Announcing the course/workshop:
Modeling and Simulating Biocomplexity for
Mathematicians and Physicists
Santa Fe Institute (SFI), Santa Fe, New Mexico
August 4 - 9, 2002
Ph.D. students, post-doctoral students and (primarily) young faculty members - in the mathematical sciences and physics - who are interested in applying their knowledge in the biological sciences.
This workshop is dedicated to assisting theoreticians who wish to switch their interests into biology. Thus, no biological background will be assumed. (General background reading is of course helpful. Try parts of "Molecular Biology of the Cell" by Bruce Alberts et al. Garland Publishers). Preference will be given to those for whom this experience is their first, or one of their first, in theoretical biology. Mathematicians should have had some experience in applying mathematics to some other area; please indicate this experience in your application letter.
SFI has been given a 5-year grant by the National Institute of General Medical Sciences of the National Institutes of Health (NIH) to promote the interaction of experiment and theory in biology. The principal investigators on the grant are Ellen Goldberg (President, SFI) and Lee Segel (Weizmann Institute, External Faculty, SFI). The first course/workshop in this series was held at SFI in August 2001, and was entitled "Mathematical models in molecular and cellular biology." This event was aimed at showing biologists with a minimal theoretical background how theory can add to their understanding of biology. This year aims at the other side of the coin.
We expect about 30 carefully selected participants to attend, and about 10 outstanding lecturers to present. Typically, each lecturer will give two 75-minute lectures, starting with a careful description of the relevant biological background and continuing with the theoretical analysis and its significance.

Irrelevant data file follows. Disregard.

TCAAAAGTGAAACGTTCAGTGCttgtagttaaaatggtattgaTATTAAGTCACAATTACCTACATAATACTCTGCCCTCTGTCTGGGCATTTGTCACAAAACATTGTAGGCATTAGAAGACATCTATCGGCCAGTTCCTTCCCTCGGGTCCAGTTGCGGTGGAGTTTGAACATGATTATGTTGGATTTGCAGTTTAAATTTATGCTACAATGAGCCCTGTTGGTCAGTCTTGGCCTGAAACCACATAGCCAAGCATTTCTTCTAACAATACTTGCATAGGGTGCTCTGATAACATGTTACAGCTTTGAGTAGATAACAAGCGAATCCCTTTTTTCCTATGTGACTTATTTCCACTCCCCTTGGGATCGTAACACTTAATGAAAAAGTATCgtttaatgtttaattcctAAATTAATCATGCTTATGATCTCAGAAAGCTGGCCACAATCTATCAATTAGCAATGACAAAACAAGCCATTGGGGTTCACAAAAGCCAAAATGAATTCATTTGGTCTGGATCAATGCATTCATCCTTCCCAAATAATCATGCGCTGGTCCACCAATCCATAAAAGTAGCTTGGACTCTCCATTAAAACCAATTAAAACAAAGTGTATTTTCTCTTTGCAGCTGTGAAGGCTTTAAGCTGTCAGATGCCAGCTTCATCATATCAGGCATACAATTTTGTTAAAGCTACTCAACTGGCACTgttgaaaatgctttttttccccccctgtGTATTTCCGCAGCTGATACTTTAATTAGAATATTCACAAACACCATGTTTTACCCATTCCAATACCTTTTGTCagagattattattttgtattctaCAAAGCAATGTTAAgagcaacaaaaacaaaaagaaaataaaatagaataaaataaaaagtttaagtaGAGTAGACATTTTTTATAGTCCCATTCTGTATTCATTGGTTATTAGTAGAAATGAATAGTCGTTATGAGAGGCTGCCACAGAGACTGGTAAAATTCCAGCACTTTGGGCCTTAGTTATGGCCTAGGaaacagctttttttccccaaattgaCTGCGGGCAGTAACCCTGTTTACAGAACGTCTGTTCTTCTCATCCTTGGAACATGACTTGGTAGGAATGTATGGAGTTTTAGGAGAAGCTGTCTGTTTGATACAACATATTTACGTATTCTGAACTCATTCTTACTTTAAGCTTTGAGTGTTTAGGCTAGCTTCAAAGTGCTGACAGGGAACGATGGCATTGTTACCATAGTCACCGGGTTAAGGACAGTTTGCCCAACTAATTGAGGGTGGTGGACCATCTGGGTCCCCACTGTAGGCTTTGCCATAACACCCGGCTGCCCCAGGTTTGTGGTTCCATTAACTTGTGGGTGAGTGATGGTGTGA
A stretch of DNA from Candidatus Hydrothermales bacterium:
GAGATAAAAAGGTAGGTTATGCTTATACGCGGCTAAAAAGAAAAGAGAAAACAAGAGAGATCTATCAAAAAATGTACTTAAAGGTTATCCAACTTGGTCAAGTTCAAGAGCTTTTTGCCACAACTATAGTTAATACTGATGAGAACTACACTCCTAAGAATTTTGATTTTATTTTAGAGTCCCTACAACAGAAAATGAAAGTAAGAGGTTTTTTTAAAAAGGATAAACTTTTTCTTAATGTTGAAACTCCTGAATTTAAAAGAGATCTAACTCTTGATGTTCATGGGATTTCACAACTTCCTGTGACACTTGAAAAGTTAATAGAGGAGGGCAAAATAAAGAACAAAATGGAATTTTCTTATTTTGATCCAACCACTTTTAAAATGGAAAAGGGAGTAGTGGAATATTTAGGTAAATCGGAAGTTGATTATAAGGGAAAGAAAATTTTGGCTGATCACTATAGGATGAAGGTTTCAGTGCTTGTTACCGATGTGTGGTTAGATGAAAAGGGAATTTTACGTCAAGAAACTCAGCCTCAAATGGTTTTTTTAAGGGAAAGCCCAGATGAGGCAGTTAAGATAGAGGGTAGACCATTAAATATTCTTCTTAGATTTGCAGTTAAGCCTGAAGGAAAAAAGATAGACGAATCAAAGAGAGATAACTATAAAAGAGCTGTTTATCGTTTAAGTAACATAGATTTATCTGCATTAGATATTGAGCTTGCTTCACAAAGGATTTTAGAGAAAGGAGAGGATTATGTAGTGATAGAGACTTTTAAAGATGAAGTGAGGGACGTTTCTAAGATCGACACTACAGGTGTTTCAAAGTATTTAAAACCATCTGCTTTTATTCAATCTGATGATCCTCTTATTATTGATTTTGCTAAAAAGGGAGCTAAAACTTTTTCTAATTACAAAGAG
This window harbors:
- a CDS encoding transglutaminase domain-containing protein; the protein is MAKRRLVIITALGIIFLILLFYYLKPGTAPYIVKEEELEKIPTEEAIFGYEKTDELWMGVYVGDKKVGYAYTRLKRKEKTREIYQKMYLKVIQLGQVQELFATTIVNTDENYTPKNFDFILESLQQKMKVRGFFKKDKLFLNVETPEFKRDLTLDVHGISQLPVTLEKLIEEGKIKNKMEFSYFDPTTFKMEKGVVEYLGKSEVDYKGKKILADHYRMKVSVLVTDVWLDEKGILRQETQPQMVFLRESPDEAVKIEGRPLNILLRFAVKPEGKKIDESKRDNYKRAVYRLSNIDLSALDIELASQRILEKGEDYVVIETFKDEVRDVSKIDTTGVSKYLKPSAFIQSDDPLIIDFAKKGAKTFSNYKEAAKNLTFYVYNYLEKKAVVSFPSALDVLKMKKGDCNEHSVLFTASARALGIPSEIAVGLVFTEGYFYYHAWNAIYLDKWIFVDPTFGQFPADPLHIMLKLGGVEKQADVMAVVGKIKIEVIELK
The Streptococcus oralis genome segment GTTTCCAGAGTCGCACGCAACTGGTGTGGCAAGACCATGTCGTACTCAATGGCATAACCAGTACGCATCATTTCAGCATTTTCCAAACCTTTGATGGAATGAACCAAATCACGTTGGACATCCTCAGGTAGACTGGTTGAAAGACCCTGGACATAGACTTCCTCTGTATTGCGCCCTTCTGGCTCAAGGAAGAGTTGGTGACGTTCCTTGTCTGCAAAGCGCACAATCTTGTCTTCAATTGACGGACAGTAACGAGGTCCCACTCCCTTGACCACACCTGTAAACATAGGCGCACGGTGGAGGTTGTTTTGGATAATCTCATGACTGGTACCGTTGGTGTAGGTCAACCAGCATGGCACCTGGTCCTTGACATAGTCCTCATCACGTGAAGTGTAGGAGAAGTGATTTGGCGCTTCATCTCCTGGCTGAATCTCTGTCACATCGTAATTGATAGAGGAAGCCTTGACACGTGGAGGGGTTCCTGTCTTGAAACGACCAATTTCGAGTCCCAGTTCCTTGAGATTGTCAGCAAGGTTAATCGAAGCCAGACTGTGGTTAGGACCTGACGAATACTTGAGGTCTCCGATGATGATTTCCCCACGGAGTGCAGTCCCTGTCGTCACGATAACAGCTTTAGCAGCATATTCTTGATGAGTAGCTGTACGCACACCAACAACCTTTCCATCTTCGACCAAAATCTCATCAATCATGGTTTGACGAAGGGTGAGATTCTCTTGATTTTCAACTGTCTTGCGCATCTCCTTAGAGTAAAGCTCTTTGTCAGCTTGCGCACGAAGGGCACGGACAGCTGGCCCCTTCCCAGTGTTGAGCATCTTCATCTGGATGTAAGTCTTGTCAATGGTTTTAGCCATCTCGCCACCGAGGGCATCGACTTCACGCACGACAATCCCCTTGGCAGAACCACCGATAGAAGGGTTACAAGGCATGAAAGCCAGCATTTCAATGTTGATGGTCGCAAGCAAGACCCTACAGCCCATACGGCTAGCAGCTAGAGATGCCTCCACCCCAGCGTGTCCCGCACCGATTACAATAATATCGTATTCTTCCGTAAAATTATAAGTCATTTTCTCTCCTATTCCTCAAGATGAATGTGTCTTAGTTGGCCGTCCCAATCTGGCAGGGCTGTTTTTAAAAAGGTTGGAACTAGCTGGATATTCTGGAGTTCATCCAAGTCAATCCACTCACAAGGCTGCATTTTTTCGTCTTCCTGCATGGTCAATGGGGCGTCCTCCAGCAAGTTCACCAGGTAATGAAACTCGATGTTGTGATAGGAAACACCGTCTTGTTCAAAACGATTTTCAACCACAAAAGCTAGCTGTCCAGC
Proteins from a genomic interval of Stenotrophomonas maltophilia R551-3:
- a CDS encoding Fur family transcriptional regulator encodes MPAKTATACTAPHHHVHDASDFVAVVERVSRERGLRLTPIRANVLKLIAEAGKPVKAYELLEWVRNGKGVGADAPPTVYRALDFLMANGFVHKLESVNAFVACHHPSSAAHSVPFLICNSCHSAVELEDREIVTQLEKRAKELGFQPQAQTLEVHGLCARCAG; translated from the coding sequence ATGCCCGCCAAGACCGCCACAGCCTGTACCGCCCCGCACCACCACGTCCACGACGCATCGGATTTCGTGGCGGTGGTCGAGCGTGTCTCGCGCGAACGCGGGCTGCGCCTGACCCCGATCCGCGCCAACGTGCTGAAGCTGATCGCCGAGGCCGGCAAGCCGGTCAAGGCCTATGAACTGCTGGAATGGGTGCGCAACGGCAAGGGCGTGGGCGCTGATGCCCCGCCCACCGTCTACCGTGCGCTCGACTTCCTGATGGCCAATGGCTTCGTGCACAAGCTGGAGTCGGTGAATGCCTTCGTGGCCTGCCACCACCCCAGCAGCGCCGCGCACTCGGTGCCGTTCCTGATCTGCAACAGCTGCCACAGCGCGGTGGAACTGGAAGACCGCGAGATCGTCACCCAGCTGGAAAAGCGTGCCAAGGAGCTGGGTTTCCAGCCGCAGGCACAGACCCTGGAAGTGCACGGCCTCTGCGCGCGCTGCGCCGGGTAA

Lecturers (Partial list)
Note that the following are authors or co-authors of major textbooks in mathematical/theoretical biology: Edelstein, Keener and Sneyd, Murray, Segel.
The Santa Fe Institute and St. John's College are located in lovely hills above Santa Fe, New Mexico, at an elevation of 7000 feet. There are wonderful camping and hiking areas; less than 20 minutes' drive brings one to the 10,000-foot base of the ski area. Below lies the high desert, and more great hikes.
The small town of Santa Fe is the third largest art center in the United States. During the summer, the remarkable Santa Fe opera is in full swing, as is a superb chamber music festival. You may visit the city of Santa Fe website.
A flexible meeting schedule will allow interested participants to take advantage of some of Santa Fe's attractions, including a morning hike or two and an evening trip to the opera.
Housing will be provided at St. John's College in Santa Fe, N.M. Housing will be in single dormitory rooms, some with shared bathrooms. Telephone and computer network connectors will be available. Travel funding for families is not available.
How to Apply
There is no tuition for this course/workshop. Enrollment is limited.
Send a current resume with publications list (if any), statement of current research interests and why this workshop would be beneficial to you, and two letters of recommendation from scientists who know your work. Include your email address and fax number. Send only complete application packages by postal mail to:
Mathematical Models in Biology
Santa Fe Institute
1399 Hyde Park Road
Santa Fe, New Mexico 87501
Applications must be postmarked by March 1, 2002
New - Online Application Form Available - We encourage you to apply online!!
Women, minorities, and students from developing countries are encouraged to apply.
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